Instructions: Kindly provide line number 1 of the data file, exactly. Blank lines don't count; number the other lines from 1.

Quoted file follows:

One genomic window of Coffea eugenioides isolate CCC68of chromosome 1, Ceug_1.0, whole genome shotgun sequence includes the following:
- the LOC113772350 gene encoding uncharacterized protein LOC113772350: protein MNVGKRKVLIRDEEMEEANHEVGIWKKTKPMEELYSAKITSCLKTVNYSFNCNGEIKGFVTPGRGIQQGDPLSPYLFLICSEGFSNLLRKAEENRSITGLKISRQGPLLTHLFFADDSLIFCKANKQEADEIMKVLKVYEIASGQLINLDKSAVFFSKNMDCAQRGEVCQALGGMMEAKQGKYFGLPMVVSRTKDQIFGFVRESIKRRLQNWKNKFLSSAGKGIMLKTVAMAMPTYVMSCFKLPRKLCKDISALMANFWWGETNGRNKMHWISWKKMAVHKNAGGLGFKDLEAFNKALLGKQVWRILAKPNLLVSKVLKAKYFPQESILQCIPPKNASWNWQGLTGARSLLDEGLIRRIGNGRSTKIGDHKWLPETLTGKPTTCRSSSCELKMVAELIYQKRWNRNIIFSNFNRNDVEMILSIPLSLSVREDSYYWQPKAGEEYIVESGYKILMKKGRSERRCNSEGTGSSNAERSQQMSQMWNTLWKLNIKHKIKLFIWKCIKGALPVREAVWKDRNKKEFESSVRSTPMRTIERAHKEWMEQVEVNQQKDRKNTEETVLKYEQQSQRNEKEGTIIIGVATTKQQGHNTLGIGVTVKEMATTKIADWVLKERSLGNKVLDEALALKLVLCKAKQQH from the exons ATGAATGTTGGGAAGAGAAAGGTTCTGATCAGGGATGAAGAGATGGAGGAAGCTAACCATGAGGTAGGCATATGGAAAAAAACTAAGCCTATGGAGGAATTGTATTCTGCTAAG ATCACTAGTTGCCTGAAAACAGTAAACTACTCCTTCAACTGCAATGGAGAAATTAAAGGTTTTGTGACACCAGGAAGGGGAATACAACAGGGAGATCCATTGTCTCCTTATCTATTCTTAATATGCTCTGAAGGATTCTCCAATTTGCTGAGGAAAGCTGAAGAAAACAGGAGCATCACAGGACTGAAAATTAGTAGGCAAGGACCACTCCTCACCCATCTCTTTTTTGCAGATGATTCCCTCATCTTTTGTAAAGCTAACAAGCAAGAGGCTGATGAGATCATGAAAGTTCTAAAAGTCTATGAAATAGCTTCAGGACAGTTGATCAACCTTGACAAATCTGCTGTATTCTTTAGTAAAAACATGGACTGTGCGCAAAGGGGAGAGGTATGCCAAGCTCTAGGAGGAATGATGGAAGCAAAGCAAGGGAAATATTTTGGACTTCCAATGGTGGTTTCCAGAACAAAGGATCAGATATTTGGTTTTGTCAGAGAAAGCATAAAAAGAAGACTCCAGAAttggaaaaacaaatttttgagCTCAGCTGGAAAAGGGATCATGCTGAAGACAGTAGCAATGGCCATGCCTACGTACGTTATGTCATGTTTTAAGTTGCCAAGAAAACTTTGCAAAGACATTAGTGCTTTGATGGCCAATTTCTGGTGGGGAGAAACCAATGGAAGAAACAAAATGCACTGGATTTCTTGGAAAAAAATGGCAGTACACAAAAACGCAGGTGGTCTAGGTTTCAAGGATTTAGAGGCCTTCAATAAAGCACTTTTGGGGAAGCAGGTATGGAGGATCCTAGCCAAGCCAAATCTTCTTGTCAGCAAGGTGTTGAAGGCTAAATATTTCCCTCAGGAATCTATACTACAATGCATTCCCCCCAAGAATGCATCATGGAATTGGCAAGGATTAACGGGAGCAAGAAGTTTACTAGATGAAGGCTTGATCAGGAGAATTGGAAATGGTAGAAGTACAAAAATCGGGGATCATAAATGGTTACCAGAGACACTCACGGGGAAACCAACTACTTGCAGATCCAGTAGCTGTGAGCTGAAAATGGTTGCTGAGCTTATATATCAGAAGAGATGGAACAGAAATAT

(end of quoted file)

One genomic window of Coffea eugenioides isolate CCC68of chromosome 1, Ceug_1.0, whole genome shotgun sequence includes the following: